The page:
a. Storing the found rules (which combinations of units increase activity, which decrease it) in a database for several assays separately permits data mining on this rule set. (For instance: show all the rules that are identical across the assays; or show the rules that differentiate between the assays).

b. Performing hierarchical clustering on the structural units to allow the user easy navigation through the resulting tree.

c. Using the identified units as input into a combinatorial docking experiment.

d. Automating the recursive invocation of this process (going from single units to pairs, triplets, etc) by using methods like recursive partitioning or a-priori (association rule mining).

e. Performing the above analysis until a common core and the variable structural units are identified, then performing a COMFA analysis where the common core is aligned.

REFERENCES CITED

  • 1. R. Agraval, H. Mannila, R. Srikant, H. Toivonen, and A. I. Verkamo. Fast discovery of association rules. In U. M. Fayyad, G. Piatetsky-Shapiro, P. Smyth, and R. Uthurusamy, editors, Advances in Knowledge Discovery and Data Mining, Knowledge Discovery in Databases, pages 307-328. American Association for Artificial Intelligence, The MIT Press, 1996.
  • 2. B. S. Everitt. The Cambridge Dictionary of Statistics. Cambridge University Press, 1998.
  • 3. Gelman and Others. Bayesian Data Analysis. Texts in Statistical Science. Chapman & Hall/CRC, London.
  • 4. P. Sprent and N. C. Smeeton. Applied Nonparametric Statistical Methods. Texts in Statistical Science. Chapman & Hall/CRC, London, 3rd edition, 2000.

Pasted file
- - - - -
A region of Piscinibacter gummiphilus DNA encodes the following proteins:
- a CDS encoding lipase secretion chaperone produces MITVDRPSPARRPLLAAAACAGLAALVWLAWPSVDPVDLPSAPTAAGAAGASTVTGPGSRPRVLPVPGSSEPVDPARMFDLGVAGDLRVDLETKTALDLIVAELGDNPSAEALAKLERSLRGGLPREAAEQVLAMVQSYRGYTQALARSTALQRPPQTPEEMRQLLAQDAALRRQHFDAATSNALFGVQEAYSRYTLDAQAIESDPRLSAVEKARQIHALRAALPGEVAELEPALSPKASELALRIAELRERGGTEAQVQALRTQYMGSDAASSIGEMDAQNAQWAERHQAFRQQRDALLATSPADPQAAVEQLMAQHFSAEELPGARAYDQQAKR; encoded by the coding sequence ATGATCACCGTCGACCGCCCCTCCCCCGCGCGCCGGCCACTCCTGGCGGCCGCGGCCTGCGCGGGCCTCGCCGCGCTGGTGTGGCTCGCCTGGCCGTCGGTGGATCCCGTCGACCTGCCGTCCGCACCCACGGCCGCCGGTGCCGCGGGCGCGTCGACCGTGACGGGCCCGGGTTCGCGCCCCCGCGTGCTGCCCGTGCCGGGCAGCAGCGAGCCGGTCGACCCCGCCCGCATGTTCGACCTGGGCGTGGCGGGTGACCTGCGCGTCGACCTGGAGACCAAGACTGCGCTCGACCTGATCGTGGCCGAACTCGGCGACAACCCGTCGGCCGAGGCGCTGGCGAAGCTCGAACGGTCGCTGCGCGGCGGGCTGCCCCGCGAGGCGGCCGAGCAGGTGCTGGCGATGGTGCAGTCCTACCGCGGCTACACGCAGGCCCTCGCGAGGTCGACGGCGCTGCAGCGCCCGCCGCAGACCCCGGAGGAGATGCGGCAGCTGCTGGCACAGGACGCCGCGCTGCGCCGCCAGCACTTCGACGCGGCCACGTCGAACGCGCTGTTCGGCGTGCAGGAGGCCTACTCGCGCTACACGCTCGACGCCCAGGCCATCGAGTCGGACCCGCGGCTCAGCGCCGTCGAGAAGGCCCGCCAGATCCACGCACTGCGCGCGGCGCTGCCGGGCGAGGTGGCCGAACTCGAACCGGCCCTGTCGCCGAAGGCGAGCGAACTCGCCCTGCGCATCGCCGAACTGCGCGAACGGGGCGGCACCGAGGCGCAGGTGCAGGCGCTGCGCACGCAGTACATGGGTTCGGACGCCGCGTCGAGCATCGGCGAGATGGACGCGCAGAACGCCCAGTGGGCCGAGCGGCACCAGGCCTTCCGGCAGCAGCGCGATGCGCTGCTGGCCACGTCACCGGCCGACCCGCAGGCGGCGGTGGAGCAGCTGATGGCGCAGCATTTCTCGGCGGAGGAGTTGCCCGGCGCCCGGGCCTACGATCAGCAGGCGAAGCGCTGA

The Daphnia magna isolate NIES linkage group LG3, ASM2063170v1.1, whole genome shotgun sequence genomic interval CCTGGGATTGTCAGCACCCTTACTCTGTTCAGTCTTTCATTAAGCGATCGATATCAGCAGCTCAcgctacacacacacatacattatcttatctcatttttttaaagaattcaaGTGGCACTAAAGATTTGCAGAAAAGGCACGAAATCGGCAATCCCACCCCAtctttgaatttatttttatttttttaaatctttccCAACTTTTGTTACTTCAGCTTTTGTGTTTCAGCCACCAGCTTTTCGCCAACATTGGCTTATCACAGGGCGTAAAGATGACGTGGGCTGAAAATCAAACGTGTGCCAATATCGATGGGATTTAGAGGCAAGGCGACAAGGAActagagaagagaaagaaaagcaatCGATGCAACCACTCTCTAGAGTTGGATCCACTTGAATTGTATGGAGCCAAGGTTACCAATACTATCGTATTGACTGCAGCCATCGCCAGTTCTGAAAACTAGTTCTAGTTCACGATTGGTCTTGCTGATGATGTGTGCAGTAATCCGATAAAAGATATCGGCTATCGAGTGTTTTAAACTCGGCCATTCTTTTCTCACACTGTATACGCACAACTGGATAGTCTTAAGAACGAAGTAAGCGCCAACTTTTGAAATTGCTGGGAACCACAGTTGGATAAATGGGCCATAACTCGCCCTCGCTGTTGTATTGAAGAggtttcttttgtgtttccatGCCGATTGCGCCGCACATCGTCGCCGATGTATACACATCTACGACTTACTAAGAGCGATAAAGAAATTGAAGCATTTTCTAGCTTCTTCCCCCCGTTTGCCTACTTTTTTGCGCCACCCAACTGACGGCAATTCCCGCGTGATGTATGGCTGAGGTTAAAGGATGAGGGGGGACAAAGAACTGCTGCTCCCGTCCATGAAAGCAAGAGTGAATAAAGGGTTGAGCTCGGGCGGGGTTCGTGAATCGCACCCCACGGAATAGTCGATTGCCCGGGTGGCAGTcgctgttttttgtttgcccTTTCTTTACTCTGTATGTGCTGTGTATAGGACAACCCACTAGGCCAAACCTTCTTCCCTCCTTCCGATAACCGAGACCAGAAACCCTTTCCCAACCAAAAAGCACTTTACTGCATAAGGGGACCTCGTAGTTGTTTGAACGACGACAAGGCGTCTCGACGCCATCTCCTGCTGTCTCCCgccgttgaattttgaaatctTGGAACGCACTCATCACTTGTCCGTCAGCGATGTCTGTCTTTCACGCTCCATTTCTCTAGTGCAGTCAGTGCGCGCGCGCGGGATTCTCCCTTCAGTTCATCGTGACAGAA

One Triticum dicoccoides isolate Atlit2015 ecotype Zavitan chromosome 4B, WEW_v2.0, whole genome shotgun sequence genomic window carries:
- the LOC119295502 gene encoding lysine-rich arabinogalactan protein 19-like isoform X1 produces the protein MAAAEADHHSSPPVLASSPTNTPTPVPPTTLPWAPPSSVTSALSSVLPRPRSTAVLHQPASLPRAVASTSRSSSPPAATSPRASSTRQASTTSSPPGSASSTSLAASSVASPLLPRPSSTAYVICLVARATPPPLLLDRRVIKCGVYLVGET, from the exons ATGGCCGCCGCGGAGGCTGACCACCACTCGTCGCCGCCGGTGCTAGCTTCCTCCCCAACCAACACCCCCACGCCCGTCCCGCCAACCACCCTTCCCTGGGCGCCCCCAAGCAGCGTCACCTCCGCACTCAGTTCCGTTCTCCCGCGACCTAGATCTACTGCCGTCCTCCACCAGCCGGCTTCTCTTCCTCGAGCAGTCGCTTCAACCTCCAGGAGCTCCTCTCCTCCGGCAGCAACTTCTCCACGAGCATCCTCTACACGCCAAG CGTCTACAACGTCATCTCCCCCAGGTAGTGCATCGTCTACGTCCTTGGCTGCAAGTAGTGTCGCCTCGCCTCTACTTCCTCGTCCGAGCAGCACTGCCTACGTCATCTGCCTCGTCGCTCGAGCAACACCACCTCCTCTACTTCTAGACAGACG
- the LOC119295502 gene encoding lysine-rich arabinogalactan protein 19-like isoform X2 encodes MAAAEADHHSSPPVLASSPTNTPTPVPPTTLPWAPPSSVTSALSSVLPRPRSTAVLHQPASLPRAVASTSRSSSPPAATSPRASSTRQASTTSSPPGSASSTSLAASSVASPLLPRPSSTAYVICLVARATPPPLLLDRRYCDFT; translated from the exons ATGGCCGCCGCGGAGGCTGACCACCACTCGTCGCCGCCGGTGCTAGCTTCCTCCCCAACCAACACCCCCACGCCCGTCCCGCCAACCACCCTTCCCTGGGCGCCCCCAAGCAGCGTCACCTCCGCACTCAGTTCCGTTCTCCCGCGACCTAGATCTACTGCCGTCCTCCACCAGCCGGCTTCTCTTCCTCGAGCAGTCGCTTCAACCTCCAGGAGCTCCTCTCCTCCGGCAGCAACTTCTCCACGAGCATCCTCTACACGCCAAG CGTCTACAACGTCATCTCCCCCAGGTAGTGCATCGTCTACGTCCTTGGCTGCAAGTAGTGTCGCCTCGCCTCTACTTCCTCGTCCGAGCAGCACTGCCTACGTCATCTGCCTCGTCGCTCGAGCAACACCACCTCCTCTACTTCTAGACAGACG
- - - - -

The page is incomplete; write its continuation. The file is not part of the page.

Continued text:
Patent Citations
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US5025388 *Aug 26, 1988Jun 18, 1991Cramer Richard D IiiComparative molecular field analysis (CoMFA)
US20010056329 *Jun 22, 1998Dec 27, 2001Andrew S. SmellieMethod and apparatus for conformationally analyzing molecular fragments
Non-Patent Citations
Reference
1B. S. Everitt. The Cambridge Dictionary of Statistics. Cambridge University Press, 1998.
2P. Sprent and N. C. Smeeton. Applied Nonparametric Statistical Methods. Texts in Statistical Science. Chapman & Hall/CRC, London, 3rd edition, 2000.
3R. Agraval, H. Mannila, R. Srikant, H. Toivonen, and A. I. Verkamo. Fast discovery of association rules. In U. M. Fayyad, G. Piatetsky-Shapiro, P. Smyth, and R. Uthurusamy, editors, Advances in Knowledge Discovery and Data Mining, Knowledge Discovery in Databases, pp. 307-328. American Association for Artificial Intelligence, The MIT Press, 1996.
Classifications
U.S. Classification702/27, 702/19, 506/8
International ClassificationG06F19/00, C40B30/02, G01N31/00, G01N33/50, G01N33/48
Cooperative ClassificationG06F19/707
European ClassificationG06F19/70